First up is Dungeon Siege from Microsoft. For some reason, the benchmark had problems running in every other resolution other than 1024x768 on all cards. Either the screen would blank out or it just wouldn’t change resolution when I specified it. Either way here’s how the game ran at 1024x768.

As you can see, the game ran pretty speedy and was only a few frames behind the other cards. I would’ve liked to have seen the difference at higher resolutions but from this single test, the All-in-Wonder 9600 Pro performed admirably.

Comanche 4 is a helicopter simulation that relies more on CPU than a video card. The demo from Novalogic was used with the sound disabled. Here are the scores for three resolutions.

There isn’t much separation in performance between the three so the video card here isn’t the piece holding it back.
For our third person action game, I used Splinter Cell from Ubi Soft. The latest patch allows for benchmarking and I used Beyond3D’s demo to test the cards. Here are the scores for the resolutions tested.

Here you can see a bigger separation between the higher end cards but the All-in-Wonder 9600 Pro does well at lower resolutions. At 1280x1024 the frames per second goes down to about half of what the All-in-Wonder 9800 Pro can churn out but, then again it also costs twice as much as the All-in-Wonder 9600 Pro.

Using [H]ardOCP’s utility, I ran benchmarks for Unreal Tournament 2003 for all the levels. I’ve decided to just post the scores for DM Phobos 2 here though. Settings were set to high and Direct3D. [Update: I know the pictures say Unreal Tournament 2004 but it really is just Unreal Tournament 2003. Sorry for the confusion and my bad typing. -JY]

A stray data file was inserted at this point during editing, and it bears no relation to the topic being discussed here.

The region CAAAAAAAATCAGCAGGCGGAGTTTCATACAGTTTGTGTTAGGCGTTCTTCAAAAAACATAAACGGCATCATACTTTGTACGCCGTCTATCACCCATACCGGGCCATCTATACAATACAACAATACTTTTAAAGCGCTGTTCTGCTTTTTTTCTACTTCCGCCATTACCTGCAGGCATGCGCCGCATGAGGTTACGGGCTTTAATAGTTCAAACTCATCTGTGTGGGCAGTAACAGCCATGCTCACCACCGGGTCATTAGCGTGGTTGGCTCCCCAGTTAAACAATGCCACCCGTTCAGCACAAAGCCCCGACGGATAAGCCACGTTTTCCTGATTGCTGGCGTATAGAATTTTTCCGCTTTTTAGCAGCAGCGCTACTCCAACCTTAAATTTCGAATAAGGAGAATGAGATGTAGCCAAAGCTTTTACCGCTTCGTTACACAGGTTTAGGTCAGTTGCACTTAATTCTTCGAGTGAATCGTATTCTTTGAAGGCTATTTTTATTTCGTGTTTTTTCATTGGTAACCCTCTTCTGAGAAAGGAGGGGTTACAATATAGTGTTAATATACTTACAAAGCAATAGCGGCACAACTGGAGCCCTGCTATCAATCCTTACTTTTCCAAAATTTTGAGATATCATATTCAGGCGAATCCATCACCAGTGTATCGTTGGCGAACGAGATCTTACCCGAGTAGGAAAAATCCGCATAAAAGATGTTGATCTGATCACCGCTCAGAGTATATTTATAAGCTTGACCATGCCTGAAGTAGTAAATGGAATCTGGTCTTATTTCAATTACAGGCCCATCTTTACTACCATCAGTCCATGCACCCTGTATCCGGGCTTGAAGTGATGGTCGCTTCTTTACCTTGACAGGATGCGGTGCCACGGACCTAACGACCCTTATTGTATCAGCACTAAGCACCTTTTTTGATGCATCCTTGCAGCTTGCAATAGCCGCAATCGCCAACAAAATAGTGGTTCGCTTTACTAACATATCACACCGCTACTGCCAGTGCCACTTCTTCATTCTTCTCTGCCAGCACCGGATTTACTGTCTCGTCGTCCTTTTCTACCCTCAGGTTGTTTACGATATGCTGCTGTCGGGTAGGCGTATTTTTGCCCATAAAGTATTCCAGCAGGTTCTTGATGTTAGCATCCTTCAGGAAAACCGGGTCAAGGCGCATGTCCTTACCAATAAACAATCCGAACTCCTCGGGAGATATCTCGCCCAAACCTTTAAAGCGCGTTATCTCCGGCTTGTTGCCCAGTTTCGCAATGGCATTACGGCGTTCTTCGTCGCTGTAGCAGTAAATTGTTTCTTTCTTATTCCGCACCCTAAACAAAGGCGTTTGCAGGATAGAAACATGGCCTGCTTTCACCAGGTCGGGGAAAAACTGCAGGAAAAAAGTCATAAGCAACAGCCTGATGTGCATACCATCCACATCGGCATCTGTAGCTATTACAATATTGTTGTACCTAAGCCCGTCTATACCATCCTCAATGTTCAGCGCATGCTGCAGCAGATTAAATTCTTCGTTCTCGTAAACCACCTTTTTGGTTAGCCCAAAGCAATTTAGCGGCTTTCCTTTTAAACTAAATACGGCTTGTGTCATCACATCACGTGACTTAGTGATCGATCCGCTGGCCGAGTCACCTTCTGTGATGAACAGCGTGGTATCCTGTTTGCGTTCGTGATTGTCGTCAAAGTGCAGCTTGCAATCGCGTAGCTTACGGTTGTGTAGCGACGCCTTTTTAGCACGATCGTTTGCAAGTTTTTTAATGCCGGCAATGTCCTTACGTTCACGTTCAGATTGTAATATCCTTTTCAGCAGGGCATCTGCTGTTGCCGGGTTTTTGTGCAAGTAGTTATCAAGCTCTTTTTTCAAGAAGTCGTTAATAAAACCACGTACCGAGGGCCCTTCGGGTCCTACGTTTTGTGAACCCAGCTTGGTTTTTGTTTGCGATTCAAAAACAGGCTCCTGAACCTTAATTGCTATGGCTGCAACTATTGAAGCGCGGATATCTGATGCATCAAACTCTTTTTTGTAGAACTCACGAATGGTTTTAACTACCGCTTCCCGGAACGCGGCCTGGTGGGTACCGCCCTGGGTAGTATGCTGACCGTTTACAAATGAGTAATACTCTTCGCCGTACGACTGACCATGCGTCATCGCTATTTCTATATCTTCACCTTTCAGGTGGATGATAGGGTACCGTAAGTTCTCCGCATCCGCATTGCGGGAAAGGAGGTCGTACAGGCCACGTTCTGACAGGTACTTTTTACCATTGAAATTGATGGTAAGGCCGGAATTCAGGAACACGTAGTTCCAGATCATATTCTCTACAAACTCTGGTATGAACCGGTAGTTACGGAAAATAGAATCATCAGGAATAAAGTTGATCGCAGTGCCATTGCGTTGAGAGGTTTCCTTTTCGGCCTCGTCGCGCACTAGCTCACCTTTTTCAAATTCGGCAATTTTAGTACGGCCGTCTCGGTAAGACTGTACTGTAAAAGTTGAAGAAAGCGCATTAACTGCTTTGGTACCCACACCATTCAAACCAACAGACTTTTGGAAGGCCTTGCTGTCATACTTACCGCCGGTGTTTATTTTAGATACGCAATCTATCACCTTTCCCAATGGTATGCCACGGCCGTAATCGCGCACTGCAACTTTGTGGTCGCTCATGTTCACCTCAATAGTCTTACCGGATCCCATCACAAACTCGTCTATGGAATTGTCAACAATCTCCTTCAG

All cards run the game very well and the All-in-Wonder 9600 Pro does give great performance for this game.
Turning on anti-aliasing will give any card a good hit in performance. I decided to turn on 4xAA and run 3D Mark 2001 SE and Unreal Tournament 2003 again to gauge the performance difference.

The scores in 3D Mark 2001 SE fell dramatically. The card’s performance drops 22% at 800x600 and 36% at 1280x1024. For Unreal Tournament 2003, the drop wasn’t as big with a 17% drop at 800x600 and 29% drop at 1280x1024. The game is still very playable even with the drop and I do prefer going at a lower resolution with anti-aliasing on than at a higher one with no anti-aliasing at all.

After playing various games in my collection for a few weeks, I was pretty happy at how the card performed, especially for the price of this unit. With Catalyst 3.7 drivers, all the games I tried ran flawlessly. Picture quality seemed pretty good to the naked eye and I didn’t see any glaring anomalies throughout my testing period. All in all, I was very happy with the performance of this "budget" All-in-Wonder card.

The price of this card is only $200 and for that money you get a LOT. From dual monitors to FM tuner to good game performance to free Half-Life 2, the All-in-Wonder 9600 Pro is a great buy for multimedia and gaming enthusiasts. It’s not the fastest card out there but you can’t fault the performance you get for the money. There are plenty of features and the dual monitor support will make many happy. While no Remote Wonder 2, you do get a free upgrade to it later on down the line.
The card's nicely priced with the features it has and a free copy of Half-Life 2 is included. If you're looking for a nicely priced all-around card, you can't go wrong with the All-in-Wonder 9600 Pro.

Rating: 8.9 Class Leading

* The product in this article was sent to us by the developer/company.

About Author

I've been reviewing products since 1997 and started out at Gaming Nexus. After writing for a few different sites that went under, it's nice to bring back a site that's not dependent on revenue and just wants to deliver news and reviews of products.

I'm  married, and enjoy first person shooters, sports games, and real time strategy games.